Interdisciplinary Distinguished Lecturer: Avideh Zakhor

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Fast, Automatic, Photo-realistic, 3D Modeling of Building Interiors

Avideh Zakhor, Professor, EECS
University of California, Berkley

Avideh Zakhor spoke on Friday, September 2nd, 2011 at 12:50PM in Engineering Building II, Room 1230

Automated 3D modeling of building interiors is useful in applications such as virtual reality and entertainment. In this talk, we develop an architecture and associated algorithms for fast, automatic, photo-realistic 3D models of building interiors. The central challenge of such a problem is to localize the acquisition device in GPS denied environments, while it is in motion, rather than collecting the data in a stop and go fashion. In the past, such acquisition devices have been placed on robots with wheels or human operated pushcarts, which would limit their use to planar environments. Our goal is to address the more difficult problem of localization and 3D modeling in more complex non-planar environments such as staircases, caves, or non-even surfaces. We propose a human operated backpack system made of a suite of sensors such as laser scanners, cameras, orientation measurement units (OMU)s which are used to both localize the backpack, and build the 3D geometry and texture of building interiors. We describe a number of localization algorithms based on merging laser, camera and OMU sensor information, and compare their performance using a high end IMU sensor which serves as the ground truth. Once the backpack is localized, a 3D point cloud can be generated and 3D meshing algorithms are applied to generate texture mapped 3D models. We show examples of resulting models for multiple floors of the electrical engineering building at U.C. Berkeley. Applications to image based rendering of 3D environments and mobile augmented reality will also be discussed.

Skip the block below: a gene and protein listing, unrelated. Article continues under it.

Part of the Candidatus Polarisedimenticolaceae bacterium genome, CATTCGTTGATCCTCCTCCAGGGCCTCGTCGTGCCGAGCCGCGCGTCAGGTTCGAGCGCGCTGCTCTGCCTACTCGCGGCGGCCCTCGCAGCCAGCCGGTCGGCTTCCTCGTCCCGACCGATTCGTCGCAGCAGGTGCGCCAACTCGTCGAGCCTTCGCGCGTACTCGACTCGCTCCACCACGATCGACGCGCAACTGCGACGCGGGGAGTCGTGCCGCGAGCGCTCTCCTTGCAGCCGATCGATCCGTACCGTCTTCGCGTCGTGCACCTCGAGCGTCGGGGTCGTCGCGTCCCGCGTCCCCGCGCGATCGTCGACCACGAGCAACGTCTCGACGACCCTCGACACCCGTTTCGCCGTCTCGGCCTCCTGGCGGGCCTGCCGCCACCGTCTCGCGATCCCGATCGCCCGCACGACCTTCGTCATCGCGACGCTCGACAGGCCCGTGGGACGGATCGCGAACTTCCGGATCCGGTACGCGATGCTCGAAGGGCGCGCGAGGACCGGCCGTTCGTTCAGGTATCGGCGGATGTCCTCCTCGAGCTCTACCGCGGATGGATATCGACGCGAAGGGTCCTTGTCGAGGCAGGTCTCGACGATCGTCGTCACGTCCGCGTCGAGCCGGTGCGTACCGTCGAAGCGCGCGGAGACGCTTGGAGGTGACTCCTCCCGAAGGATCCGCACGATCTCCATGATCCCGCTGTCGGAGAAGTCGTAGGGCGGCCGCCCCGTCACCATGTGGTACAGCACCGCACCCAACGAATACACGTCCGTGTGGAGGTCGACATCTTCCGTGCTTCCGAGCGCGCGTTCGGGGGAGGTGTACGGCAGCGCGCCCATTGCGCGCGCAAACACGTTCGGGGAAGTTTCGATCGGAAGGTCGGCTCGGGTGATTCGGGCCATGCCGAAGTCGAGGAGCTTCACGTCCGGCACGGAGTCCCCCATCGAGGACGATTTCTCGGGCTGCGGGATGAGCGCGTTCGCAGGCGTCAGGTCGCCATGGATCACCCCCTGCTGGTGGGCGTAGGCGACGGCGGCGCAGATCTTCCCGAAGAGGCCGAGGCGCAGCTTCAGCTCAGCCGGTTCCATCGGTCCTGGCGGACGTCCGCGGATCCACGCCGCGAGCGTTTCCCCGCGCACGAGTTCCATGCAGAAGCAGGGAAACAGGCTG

Dr. Zakhor received her B.Sc. degree in Electrical Engineering, California Institute of Technology, 1983, a S.M. degree in Electrical Engineering and Computer Science from Massachusetts Institute of Technology, 1985, and a Ph.D. degree in Electrical Engineering and Computer Science, Massachusetts Institute of Technology, 1987. In 1994 she joined the faculty of EECS, UC Berkeley.

Honors and awards she has received include the General Motors Scholarship, 1982-3; Henry Ford Engineering Award, 1983; Hertz Fellowship, 1984-1988; Analog Devices Junior Faculty Development Award 1990-1995; IBM Junior Faculty Development Award 1990-1991; Presidential Young Investigator (PYI) Award, 1990; Office of Naval Research Young Investigator Award, 1992; IEEE Signal Processing Society Transactions Young Paper Award (with S. Hein) 1997; IEEE Circuits and Systems Society Video Technology Transactions Best Paper Award (with D. Taubman), 1997; IEEE Circuits and Systems Society Video Technology Transactions Best Paper Award (with R. Neff), 1999; International Conference on Image Processing best paper award (with R. Neff). 1999; Packet Video Workshop best paper award (with T. Ngyuen), 2002."